Collecting glass is a passion shared by millions of people.
People aren’t the only ones that start collecting either. Some animals cache or horde items too. Crows are attracted to and give shiny objects as presents. Deep under the ocean certain crustaceans collect rocks. The act of collecting stems from a desire to make life easier or more bearable.
Collecting isn’t based exclusively on physical necessity either. People can collect everything from experiences like visiting all 50 United States to items like paintings. Even though these items and experiences don’t seem amazingly important, they can make all the difference to the color of the memories created with them.
Glass is known for being fragile but modern advances make them far more durable than in days past. While some people still lose glass regularly, careful attention to storage and maintenance will keep a pipe around for decades. Granted, law enforcement has a habit of destroying paraphernalia when they find it.
Even if a smoker isn’t losing pipes regularly to damage or enforcement, the first pipe is rarely perfect. New users rarely know how a pipe should feel in the hand or how a bong should draw. This means many first-time purchases are based on looks and not function, leading to additional purchases.
People buy sculpture because they feel it embodies some aspect of their personality or persona. Sculptural glass offers smokers the opportunity to merge their love of cannabis with other loves. What better piece to represent a SCA fighter than a steamroller in the shape of a mace or sword?
The glass sculpture also becomes a social extension of the person who owns it. A giant glass spider pipe suggests a flair for extravagance and a hint of danger. While a lewd and nude sculptural pipe reinforces acceptance of the chauvinistic tendencies of ‘that one guy’. The piece itself becomes an extension of the person collecting it.
It is also difficult for many people to justify paying hundreds or even thousands of dollars for a piece of glass that has the same function as an $80 one. This is especially difficult to justify if the person might break or have to toss the piece at any given moment.
Spending $50 on a basic pipe every month because it gets dropped or has to be ditched is expensive. Over the course of a year, replacement costs add up to $600 or more. That is a lot of money to dish out regularly but it also means spending $300 on a bong once a year doesn’t feel as bad.
Smoke out of enough pieces and you will find one that looks cool but smokes like trash. Veteran smokers should recognize that function is more important to a smoking device than form. Even so, nobody can resist the draw of smoking out of and collecting something special.
Claiming to have a glass turtle to smoke out of is intriguing and grabs people’s attention. But if the piece is poorly made, it holds their attention for all the wrong reasons. People will critique burnt fingers and remember the stench of sizzling nose hair instead of the cool elements of the piece.
If the glass piece is masterfully crafted, it will show through on every element. Years after the fact, people will bring up the time they smoked out of your bad ass animal. They will fondly recite the story to friends as they describe the legendary status of smoking out of a spider. They won’t even remember how stellar or crappy the weed was!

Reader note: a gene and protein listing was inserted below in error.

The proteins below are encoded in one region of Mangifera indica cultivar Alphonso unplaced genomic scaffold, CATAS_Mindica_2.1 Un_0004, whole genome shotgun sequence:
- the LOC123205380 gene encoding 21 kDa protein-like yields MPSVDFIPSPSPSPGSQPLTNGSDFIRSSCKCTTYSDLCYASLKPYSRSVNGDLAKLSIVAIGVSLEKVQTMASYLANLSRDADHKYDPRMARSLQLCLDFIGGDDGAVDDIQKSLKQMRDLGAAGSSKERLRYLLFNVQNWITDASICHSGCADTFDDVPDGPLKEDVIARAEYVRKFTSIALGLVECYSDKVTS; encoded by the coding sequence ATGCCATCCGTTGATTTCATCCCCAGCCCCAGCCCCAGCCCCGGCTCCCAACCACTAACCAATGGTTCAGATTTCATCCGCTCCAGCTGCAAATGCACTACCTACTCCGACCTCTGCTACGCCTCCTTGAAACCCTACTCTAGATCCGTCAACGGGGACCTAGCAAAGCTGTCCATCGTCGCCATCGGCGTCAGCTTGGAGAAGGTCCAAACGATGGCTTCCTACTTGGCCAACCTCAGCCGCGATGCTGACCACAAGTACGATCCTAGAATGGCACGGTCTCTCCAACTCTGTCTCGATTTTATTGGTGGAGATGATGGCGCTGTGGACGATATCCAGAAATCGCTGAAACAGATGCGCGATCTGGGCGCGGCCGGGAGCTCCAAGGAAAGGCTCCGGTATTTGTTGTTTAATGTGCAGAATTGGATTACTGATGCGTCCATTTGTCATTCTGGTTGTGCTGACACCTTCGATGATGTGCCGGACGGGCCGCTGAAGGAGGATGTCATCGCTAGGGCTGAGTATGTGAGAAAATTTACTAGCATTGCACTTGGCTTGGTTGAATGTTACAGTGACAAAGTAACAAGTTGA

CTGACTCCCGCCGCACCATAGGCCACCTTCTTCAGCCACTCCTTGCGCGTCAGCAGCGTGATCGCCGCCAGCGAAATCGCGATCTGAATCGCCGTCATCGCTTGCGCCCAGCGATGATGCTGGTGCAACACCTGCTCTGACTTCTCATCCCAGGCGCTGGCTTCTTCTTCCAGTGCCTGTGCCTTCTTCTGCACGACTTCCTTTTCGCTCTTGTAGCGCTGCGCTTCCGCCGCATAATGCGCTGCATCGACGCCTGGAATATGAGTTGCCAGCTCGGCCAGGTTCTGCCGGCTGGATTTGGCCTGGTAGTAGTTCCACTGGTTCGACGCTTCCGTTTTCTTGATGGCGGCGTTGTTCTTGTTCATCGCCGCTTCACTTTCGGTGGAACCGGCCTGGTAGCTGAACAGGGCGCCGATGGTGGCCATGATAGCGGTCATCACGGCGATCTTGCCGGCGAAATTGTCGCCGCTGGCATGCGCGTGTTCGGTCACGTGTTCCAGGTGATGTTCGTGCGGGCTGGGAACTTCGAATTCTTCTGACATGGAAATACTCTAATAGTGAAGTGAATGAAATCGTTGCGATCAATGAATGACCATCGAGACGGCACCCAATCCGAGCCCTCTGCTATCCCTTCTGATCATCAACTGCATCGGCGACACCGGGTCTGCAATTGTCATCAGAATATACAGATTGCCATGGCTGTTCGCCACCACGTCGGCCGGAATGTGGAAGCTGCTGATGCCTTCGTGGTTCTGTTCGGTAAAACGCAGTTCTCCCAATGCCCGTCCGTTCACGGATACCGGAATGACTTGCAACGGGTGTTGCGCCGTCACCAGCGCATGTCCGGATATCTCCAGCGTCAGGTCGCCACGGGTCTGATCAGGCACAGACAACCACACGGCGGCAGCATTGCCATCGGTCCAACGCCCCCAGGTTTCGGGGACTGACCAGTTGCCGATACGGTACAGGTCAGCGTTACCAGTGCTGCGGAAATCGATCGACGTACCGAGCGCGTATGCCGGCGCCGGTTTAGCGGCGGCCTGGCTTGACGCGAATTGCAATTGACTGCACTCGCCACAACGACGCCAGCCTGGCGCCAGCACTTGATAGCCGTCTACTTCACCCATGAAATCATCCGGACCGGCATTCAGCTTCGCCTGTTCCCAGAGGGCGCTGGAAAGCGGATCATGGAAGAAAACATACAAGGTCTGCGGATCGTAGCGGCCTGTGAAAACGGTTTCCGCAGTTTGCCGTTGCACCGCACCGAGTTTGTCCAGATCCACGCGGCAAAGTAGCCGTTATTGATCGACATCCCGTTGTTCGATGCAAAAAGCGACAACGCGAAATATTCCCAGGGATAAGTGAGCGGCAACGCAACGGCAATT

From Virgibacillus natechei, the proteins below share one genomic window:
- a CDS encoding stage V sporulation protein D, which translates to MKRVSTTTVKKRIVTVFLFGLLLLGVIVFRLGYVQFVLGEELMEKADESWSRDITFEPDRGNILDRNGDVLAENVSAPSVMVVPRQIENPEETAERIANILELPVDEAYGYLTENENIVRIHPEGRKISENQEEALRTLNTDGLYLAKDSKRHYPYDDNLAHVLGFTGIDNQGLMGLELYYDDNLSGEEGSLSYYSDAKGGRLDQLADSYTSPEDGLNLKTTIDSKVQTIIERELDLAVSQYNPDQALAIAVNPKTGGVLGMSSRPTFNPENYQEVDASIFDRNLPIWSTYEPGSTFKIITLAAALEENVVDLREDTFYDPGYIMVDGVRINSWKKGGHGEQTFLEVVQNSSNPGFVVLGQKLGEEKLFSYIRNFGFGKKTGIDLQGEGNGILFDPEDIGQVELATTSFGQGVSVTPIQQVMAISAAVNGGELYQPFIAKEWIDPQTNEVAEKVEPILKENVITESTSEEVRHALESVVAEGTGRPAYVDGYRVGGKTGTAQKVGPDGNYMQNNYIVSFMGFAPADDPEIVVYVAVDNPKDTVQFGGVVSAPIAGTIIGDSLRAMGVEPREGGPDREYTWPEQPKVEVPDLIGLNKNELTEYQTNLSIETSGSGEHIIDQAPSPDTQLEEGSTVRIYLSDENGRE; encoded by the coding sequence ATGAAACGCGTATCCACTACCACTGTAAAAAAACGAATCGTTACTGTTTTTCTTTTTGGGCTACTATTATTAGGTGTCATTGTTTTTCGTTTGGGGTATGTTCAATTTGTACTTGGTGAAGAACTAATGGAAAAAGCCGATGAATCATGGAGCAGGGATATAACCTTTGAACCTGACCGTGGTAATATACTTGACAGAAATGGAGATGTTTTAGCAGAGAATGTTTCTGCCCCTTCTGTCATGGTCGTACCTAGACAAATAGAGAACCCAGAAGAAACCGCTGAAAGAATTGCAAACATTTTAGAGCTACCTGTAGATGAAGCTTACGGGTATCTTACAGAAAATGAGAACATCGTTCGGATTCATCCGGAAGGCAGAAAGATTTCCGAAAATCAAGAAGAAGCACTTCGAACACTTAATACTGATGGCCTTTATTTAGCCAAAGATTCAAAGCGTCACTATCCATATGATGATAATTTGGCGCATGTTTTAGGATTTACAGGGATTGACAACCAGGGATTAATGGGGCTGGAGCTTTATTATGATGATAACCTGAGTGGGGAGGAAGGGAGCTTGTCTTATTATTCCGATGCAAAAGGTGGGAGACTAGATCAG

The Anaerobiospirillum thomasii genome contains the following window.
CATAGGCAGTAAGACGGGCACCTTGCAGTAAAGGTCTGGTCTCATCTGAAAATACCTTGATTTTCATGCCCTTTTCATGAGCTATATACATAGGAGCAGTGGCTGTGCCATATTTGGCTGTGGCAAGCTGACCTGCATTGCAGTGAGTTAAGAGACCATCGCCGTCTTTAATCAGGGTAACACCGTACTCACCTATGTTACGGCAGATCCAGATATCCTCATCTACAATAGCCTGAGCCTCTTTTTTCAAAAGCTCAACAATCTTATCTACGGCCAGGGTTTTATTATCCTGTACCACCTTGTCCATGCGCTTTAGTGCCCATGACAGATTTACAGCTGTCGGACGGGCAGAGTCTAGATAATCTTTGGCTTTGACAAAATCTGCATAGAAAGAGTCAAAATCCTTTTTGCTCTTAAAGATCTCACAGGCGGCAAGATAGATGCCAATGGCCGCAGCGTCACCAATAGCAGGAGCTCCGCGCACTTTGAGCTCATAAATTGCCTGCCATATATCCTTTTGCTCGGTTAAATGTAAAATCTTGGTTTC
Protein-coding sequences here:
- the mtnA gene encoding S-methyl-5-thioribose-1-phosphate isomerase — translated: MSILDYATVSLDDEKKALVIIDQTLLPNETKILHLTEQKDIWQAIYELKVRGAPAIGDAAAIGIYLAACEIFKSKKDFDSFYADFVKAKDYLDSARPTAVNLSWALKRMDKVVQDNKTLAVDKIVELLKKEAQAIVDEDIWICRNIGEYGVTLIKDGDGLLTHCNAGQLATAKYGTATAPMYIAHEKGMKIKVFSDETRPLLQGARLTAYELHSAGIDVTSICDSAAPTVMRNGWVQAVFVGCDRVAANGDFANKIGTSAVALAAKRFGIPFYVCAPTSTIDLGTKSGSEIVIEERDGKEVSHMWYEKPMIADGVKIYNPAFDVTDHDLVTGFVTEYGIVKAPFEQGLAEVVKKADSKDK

Pipes and bongs are supposed to create thick smoke but not all can. The smoke cools as it is inhaled through the glass which allows it to expand and thicken. Denser and colder smoke fills the chamber evenly. But wide chambers aren’t able to empty as a slipstream is created between the narrow openings.
The airflow should be restricted enough to produce resistance while the flame is hitting the weed but strong enough to force the heat down and through the plant matter. Smokers should be able to draw a hit easily and the chambers should clear quickly.
Buyer’s remorse is a real thing and stoners experience it regularly. Most glass galleries ensure that all sales are final so there is no recourse once the piece is open at home. In addition to that, nobody outside of a few Facebook groups and friends accept used glass.
The people who do accept used glass will likely offer pennies on the dollar. That’s assuming they are willing to pay for it to begin with. So make sure you really like a piece before dropping hundreds of dollars on it.
There are a lot of talented and honest glass galleries out there. There are also plenty of fly-by-night charlatans both online and in the real world. Instead of relying on the word of a salesman, inspect the piece for defects and shortcuts.
When two pieces of glass get fused, it creates a weld line. High quality pieces have smooth welds that create even transitions between pieces of glass. Poor quality pieces have bubbly, ridged or uneven welds. Poor quality welds create stress on the glass and can lead to spontaneous fracturing and other unpleasantness.
Every piece needs to be stable when sitting on a flat surface. If a piece can’t stand on its own, it should at least have a stable stand. Nothing is quite as stunningly horrible as watching a $4000 piece crash every time a door closes.
Ideally, expensive pieces should also be easy to handle. Glass pieces need to sit well in the hand so they don’t get dropped while being used or passed. Some designs are inherently intricate and fragile but even these need to be stable enough to stand on a shelf and get moved from time to time.